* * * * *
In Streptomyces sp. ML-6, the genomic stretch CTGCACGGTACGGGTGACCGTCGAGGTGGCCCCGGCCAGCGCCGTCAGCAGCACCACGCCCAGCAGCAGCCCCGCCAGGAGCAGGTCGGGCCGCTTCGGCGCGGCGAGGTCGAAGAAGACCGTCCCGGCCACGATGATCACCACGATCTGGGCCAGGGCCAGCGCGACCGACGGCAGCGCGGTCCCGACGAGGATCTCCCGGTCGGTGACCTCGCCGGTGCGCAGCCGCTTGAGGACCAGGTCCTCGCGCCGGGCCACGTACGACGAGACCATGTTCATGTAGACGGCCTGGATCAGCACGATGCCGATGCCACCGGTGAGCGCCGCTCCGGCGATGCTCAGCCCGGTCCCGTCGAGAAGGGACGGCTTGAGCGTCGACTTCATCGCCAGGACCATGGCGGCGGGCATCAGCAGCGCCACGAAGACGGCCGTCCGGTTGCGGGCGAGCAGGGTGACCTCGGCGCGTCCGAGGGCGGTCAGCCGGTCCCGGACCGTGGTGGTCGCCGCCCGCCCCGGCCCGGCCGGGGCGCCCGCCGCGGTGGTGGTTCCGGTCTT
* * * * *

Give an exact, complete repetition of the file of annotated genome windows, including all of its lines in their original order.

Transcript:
In Streptomyces sp. ML-6, the genomic stretch CTGCACGGTACGGGTGACCGTCGAGGTGGCCCCGGCCAGCGCCGTCAGCAGCACCACGCCCAGCAGCAGCCCCGCCAGGAGCAGGTCGGGCCGCTTCGGCGCGGCGAGGTCGAAGAAGACCGTCCCGGCCACGATGATCACCACGATCTGGGCCAGGGCCAGCGCGACCGACGGCAGCGCGGTCCCGACGAGGATCTCCCGGTCGGTGACCTCGCCGGTGCGCAGCCGCTTGAGGACCAGGTCCTCGCGCCGGGCCACGTACGACGAGACCATGTTCATGTAGACGGCCTGGATCAGCACGATGCCGATGCCACCGGTGAGCGCCGCTCCGGCGATGCTCAGCCCGGTCCCGTCGAGAAGGGACGGCTTGAGCGTCGACTTCATCGCCAGGACCATGGCGGCGGGCATCAGCAGCGCCACGAAGACGGCCGTCCGGTTGCGGGCGAGCAGGGTGACCTCGGCGCGTCCGAGGGCGGTCAGCCGGTCCCGGACCGTGGTGGTCGCCGCCCGCCCCGGCCCGGCCGGGGCGCCCGCCGCGGTGGTGGTTCCGGTCTT